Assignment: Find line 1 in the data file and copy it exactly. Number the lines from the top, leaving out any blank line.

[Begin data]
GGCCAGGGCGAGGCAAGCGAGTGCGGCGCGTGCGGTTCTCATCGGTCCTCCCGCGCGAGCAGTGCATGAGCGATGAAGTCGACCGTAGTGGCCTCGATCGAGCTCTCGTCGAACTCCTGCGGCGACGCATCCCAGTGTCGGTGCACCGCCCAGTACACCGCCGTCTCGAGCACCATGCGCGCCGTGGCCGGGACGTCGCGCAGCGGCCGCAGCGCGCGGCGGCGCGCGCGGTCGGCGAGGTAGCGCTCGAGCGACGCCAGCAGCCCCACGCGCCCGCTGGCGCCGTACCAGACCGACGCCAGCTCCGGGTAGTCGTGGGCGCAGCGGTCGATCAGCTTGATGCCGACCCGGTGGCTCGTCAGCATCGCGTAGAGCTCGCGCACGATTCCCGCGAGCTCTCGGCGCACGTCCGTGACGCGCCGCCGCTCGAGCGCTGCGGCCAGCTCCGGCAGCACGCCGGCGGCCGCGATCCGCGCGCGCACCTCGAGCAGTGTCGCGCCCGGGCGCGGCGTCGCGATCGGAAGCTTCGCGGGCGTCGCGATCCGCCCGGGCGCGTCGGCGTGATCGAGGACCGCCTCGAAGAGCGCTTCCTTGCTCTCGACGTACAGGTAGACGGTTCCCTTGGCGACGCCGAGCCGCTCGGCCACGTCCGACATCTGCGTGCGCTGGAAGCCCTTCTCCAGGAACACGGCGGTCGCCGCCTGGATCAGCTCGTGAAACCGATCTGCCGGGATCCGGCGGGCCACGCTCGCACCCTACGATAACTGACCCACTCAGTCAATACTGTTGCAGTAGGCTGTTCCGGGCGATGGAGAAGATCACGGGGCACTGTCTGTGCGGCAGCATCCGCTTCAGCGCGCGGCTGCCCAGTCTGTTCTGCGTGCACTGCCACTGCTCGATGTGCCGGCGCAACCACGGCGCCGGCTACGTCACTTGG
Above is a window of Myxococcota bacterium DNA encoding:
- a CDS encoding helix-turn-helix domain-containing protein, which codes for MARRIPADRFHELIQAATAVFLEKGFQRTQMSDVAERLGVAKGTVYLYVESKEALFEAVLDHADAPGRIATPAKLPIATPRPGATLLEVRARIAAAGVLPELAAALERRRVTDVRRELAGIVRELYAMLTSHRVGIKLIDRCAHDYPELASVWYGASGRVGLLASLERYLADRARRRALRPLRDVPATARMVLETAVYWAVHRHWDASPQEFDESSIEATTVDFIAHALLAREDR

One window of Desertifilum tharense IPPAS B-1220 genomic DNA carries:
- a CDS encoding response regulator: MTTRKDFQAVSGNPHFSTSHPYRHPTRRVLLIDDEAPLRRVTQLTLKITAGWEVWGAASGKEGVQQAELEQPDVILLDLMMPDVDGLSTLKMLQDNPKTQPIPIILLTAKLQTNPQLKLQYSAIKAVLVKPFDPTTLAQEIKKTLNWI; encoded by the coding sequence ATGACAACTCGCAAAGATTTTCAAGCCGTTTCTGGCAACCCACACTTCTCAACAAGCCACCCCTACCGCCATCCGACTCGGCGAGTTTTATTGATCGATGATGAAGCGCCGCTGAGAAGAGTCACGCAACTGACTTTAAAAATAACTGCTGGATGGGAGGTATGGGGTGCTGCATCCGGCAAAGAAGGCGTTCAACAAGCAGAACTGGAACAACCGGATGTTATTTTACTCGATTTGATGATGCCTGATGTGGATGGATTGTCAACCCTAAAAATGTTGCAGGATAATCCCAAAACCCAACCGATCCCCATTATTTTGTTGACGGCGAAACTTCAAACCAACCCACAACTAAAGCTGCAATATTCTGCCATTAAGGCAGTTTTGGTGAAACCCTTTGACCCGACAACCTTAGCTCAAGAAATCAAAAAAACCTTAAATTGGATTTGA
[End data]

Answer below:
GGCCAGGGCGAGGCAAGCGAGTGCGGCGCGTGCGGTTCTCATCGGTCCTCCCGCGCGAGCAGTGCATGAGCGATGAAGTCGACCGTAGTGGCCTCGATCGAGCTCTCGTCGAACTCCTGCGGCGACGCATCCCAGTGTCGGTGCACCGCCCAGTACACCGCCGTCTCGAGCACCATGCGCGCCGTGGCCGGGACGTCGCGCAGCGGCCGCAGCGCGCGGCGGCGCGCGCGGTCGGCGAGGTAGCGCTCGAGCGACGCCAGCAGCCCCACGCGCCCGCTGGCGCCGTACCAGACCGACGCCAGCTCCGGGTAGTCGTGGGCGCAGCGGTCGATCAGCTTGATGCCGACCCGGTGGCTCGTCAGCATCGCGTAGAGCTCGCGCACGATTCCCGCGAGCTCTCGGCGCACGTCCGTGACGCGCCGCCGCTCGAGCGCTGCGGCCAGCTCCGGCAGCACGCCGGCGGCCGCGATCCGCGCGCGCACCTCGAGCAGTGTCGCGCCCGGGCGCGGCGTCGCGATCGGAAGCTTCGCGGGCGTCGCGATCCGCCCGGGCGCGTCGGCGTGATCGAGGACCGCCTCGAAGAGCGCTTCCTTGCTCTCGACGTACAGGTAGACGGTTCCCTTGGCGACGCCGAGCCGCTCGGCCACGTCCGACATCTGCGTGCGCTGGAAGCCCTTCTCCAGGAACACGGCGGTCGCCGCCTGGATCAGCTCGTGAAACCGATCTGCCGGGATCCGGCGGGCCACGCTCGCACCCTACGATAACTGACCCACTCAGTCAATACTGTTGCAGTAGGCTGTTCCGGGCGATGGAGAAGATCACGGGGCACTGTCTGTGCGGCAGCATCCGCTTCAGCGCGCGGCTGCCCAGTCTGTTCTGCGTGCACTGCCACTGCTCGATGTGCCGGCGCAACCACGGCGCCGGCTACGTCACTTGG